Archive for October, 2013

‘Pick the marginal thing…’

Posted: October 30, 2013 by Janet Fitch in Uncategorized

From Kristin P.

The following are my notes from my very first class with Les, at UCLA’s Rolfe Hall on January 18, 2011. I always attempted to take down his short phrases verbatim….

When you start to write, you want to see what attaches to the picture.

Words get stale, think of new ways to employ them.

Fill in the blanks as a way to find the image.

Skip ahead.

Pick the marginal thing. Look off the main thing.

Pass around objects.

The thinking is taking up your mind. Start seeing.

See where your characters are.

Find a way to tell it.

Find a compelling character to follow, until your work becomes a lot more of that.

Bring one page, double spaced, 18 copies, to each class. For next week, write a list in the negative, like “This is not…” or “You are not…” etc.. Bring a picture. Three additional pages for Les each week.

Les’ book and author references [please forgive the hazy titles, he always threw these out on the fly]:
The Collected Works of Billy the Kid
Troutfishing in America
A Kind of Testament
Autobiography of Red, by Anne Carson
Ferdydurke, by Gombrowicz
Brand Upon the Brain, by Guy Madden
Lithium for Medea, by Kate Braverman
Play It As It Lays, by Joan Didion
Kitaj book
John Rechy, LA writer
Richard Russo’s short stories


First-class Pleskoisms

Posted: October 25, 2013 by jamieschaffner in pleskoisms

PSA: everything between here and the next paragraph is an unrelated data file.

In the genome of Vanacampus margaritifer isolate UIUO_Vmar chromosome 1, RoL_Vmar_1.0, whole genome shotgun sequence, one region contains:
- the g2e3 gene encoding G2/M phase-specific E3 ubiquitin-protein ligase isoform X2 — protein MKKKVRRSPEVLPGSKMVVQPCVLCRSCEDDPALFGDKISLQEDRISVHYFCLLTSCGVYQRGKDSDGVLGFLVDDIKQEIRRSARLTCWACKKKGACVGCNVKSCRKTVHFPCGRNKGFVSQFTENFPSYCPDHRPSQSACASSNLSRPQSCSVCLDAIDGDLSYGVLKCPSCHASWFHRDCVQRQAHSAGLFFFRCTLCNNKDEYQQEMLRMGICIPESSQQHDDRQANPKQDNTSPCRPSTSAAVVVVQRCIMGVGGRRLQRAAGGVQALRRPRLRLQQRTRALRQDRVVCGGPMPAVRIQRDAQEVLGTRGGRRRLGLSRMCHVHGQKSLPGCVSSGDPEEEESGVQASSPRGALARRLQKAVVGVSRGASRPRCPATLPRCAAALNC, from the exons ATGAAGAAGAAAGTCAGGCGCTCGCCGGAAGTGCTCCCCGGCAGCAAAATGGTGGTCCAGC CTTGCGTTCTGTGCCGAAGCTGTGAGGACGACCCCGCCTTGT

From Virgpaz

A few Pleskoisms straight from my first-class-with-Les-notebook:
About writing scene by scene in a novel: “If you like the scene, it really happened.”
And about building a character bit by bit: “Like a dark room, fixate on a shape coming to life. Then see what it really looks like.”
“Like a cobbler, fix as you go.”
“Where there’s speaking there’s also thinking.”
Thinking about the first person narrator: “Of course he watched this! There’s no other watcher, no other thinker, no other looker, no other do-er.”
“Characters don’t realize they’re in novels.”
Upon being asked what a cliché really was….”Anything you’ve read before in exactly the same words, shortcuts for saying real things.”


“Find a better word…”

Posted: October 21, 2013 by Janet Fitch in pleskoisms

From Nathalie Kramer

The first time Les commented on my ten pages was the first time I met him at his writer’s group in Venice.
Les said: “This has energy!” He was more excited than anyone in the group about my pages. There were certain things in the writing and formatting that needed help, and if I were to read these pages now, I would think: This writer must have never gone to school except High School and clearly her first language is NOT English.
Les, of course saw beyond that.
Les encouraged my heart to speak on the page.
He said that it might actually be a gift to not have had college education and have French as a first language.
Les encouraged my bravery, my need to learn and be a better writer.
Every time I sit down to write, I hear Les: ” Find a better word.” “Find a better way to say this.” Except sometimes, cuz it’s “swell.” or every once in a great while, “GREAT!”

The Writing Life

Posted: October 20, 2013 by jamieschaffner in Uncategorized

by Les Plesko